How AI could help detect wildfires earlier
Several states are piloting AI-powered systems to detect wildfires faster than traditional bystander reporting systems allow.
- Wildfires caused $81.6 billion in damage from 2017 to 2021 — more than 10 times the $8.6 billion worth of damage they caused from 2012 to 2016, per the National Oceanic and Atmospheric Administration.
- The AI helps lowers the workload for first responders and is able to accomplish these tasks much quicker than humans could, Neal Driscoll, principal investigator for ALERTCalifornia, told Axios.
- Traditionally, responding agencies have had to rely on bystanders to call in and report a fire, with no guarantee of how long it might take for fire to be first spotted.
- One of the benefits of the pilot program is that the cameras can be placed in remote areas where there may be few people or limited cell service to facilitate fire reporting, Robert Foxworthy, a spokesman for Cal Fire, told Axios.
- “The cameras are always there,” he said. “We can't always guarantee that there's going to be a person with a cell phone there.”
How it works: Wildfire security systems are comprised of high-definition cameras that use AI to monitor feeds, picking up on aberrations or shading that can signal smoke.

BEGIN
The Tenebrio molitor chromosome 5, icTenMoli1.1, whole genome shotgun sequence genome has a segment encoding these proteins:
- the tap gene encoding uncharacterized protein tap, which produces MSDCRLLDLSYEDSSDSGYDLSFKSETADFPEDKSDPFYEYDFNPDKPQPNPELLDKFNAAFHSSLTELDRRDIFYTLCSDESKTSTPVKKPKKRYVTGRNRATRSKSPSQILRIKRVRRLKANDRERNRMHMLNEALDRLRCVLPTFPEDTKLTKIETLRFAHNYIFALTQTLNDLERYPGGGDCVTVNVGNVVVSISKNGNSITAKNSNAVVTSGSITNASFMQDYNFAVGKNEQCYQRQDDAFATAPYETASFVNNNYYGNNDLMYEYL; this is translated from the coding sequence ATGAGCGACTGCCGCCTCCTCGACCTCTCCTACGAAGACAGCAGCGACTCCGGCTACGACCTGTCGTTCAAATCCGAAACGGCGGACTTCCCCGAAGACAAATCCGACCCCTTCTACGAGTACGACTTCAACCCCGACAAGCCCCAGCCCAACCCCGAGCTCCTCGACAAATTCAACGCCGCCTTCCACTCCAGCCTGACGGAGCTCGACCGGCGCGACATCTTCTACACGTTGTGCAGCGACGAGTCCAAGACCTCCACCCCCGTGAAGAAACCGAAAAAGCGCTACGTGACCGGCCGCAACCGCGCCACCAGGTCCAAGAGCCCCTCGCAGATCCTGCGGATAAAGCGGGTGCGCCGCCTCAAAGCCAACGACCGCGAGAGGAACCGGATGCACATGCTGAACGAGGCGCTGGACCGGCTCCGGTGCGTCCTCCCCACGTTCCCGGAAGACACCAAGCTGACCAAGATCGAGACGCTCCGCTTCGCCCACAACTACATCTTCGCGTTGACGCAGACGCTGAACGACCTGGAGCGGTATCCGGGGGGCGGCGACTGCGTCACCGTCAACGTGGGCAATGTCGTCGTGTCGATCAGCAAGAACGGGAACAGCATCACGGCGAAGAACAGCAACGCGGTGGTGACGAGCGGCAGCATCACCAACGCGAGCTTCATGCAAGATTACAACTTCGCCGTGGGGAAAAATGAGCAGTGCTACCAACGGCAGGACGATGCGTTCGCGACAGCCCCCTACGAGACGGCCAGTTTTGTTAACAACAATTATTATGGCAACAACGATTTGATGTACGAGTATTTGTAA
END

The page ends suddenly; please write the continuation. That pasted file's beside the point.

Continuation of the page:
- The AI sends an alert to emergency command centers and first responders, so humans can review the footage quickly and confirm the presence of a fire.
- The AI is also able to triangulate the location of the fire and provide location coordinates.
Between the lines: "It's all about keeping the fire small," said Thomas Kyle-Milward, a spokesperson for Washington's Department of Natural Resources, which earlier this year launched a pilot partnership with Pano AI, a startup specializing in AI-monitored security systems for wildfires.
- Only 5% of bystander 911 calls are actually vegetation fires, but each call needs to be verified by dispatching a firefighting truck to conduct a smoke investigation, Sonia Kastner, CEO of Pano AI, told Axios.
- "You can't start an aggressive suppression response based on just a 911 call, and the smoke investigation step can take hours," she added.
Of note: In the three fire seasons it's been active, the San Francisco-based Pano AI has detected 50,000 fires, though not all are vegetation fires, Kastner said. Fire agencies have also used Pano's system to monitor prescribed burns.
But, but, but: There are some limits to the AI monitoring systems.
- The AI learns as it goes, so it can sometimes confuse smoke with dust or clouds.
- The system is also limited when there's low visibility, like during the recent spread of Canadian wildfire smoke around the U.S., Driscoll said.
- That's when responding agencies need to start relying on other sensors to detect fires that might be there, he added.
Zoom out: "Wildfires are becoming an existential threat to our life, as Californians," Kastner said, adding that the disruption is spreading to other U.S. regions that weren't previously fire prone.
- Paired with other mitigation strategies, early detection with the help of AI can be a "really significant part of the solution" to rolling back wildfires, she added.
The bottom line: AI-monitored cameras are a tool for firefighters, giving them "a little quicker confirmation, situational awareness and data that drives decisions," Driscoll said.